How this book club helps teenage girls across Canada discuss tough topics
Founder Tanya Marie Lee created the club she would have wanted as a girl
When Tanya Marie Lee created a book club for teen girls from low income neighbourhoods, it was with a single hope and purpose: to give them the things she didn't have growing up.
"I never felt secure," Lee said frankly. "I barely felt wanted. I barely felt safe."
Inspired by Virginia Woolf's classic essay, A Room of One's Own, Lee founded her book club in 2017 and named it "A Room of Your Own."
It was originally intended for teenage girls from Toronto schools and neighbourhoods identified as high priority, where poverty, violence and home insecurity may be part of daily life.
Today, the non-profit book club is open to teen girls across Canada. The books spark conversations about a range of topics, including drug addiction, homophobia, racism, sexism, bullying, sexual assault, mental illness, gender and sexual identity, and human trafficking. The sessions also provide professional mental health support to girls who request it.
"Teen girls are always treated as second class citizens. I hate that," explained Lee. "I was treated as a second class citizen as a teen girl... My opinions didn't matter as much as the boys in my class. That stuck with me, and I wanted to change that."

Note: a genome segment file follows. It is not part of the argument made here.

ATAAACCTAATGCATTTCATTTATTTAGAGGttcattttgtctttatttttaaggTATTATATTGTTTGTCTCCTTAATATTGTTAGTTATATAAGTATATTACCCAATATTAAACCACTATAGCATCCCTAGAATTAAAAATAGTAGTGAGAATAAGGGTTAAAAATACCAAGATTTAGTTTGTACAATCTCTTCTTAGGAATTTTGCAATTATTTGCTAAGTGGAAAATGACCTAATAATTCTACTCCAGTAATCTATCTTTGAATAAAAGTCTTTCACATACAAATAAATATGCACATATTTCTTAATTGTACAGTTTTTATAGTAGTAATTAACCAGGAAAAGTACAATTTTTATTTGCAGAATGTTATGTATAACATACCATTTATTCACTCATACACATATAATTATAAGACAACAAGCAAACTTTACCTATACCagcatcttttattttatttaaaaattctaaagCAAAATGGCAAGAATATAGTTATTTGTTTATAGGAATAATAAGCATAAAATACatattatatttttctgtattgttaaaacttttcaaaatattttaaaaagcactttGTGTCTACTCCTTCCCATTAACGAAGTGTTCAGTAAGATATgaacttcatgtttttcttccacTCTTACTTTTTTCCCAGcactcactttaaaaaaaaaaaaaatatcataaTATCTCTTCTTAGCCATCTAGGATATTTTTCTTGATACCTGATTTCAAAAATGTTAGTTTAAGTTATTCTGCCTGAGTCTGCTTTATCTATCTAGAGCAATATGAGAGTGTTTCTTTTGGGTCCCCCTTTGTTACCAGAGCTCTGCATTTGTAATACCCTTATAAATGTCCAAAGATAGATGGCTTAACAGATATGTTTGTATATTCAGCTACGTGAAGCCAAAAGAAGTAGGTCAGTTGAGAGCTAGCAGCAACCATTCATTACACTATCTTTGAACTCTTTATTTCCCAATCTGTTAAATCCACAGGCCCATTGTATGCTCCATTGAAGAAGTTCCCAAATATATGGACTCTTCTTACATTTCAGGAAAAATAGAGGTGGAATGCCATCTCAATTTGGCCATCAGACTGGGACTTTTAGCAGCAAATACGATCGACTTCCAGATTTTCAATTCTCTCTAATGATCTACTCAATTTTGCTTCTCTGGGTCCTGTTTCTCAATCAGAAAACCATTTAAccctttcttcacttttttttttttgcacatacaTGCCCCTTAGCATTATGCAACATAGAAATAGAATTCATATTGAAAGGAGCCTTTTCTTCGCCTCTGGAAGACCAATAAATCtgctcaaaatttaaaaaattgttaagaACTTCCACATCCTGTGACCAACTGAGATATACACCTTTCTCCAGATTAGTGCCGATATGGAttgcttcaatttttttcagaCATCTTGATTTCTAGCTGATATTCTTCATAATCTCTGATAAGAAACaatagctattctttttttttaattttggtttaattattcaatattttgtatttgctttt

Lee cold-called Canadian publishers of young adult novels and asked if they would provide some books for free. All said yes.
For the first book, she selected a thriller, The Masked Truth. Its author, Canadian novelist Kelley Armstrong, agreed to attend the session in person.
"I was blown away," recalled Lee.
She reached out to vice principals and teachers at the Toronto District School Board. They helped find students who might benefit most. Other interested students were also welcome to join.
On January 13, 2017, fifteen enthralled teenage girls showed up at Toronto's historic Lillian H. Smith Public Library to attend the first meeting. A book club was born.
It grew quickly. In the first year it tripled in size and met monthly in person. In 2019, a core group of the book club met Michelle Obama in person in Toronto. In March of 2020, in response to the pandemic, the club went virtual.
At first, only a handful of students attended online. Knowing how much the books meant to the students, Lee mailed them to participants herself, out of her own pocket. The authors continued to attend, even if only one student appeared on the screen.
Lee selects the books herself. She looks for powerful stories that she hopes will resonate with participants — stories with strong female protagonists of all backgrounds.
Today, the club meets twice a month and the number of participants is in the hundreds. February's author was Nobel Peace Prize recipient Nadia Murad, with her memoir, The Last Girl: My Story of Captivity, and My Fight Against the Islamic State.
Last November the guest author was Canadian criminal defence lawyer Marie Henein, with her memoir, Nothing But the Truth. A TDSB superintendent informed Lee that the board's students would not be allowed to participate, citing concerns that Henein's role as defence lawyer to Jian Gomeshi in his sexual assault case could send the wrong message to students.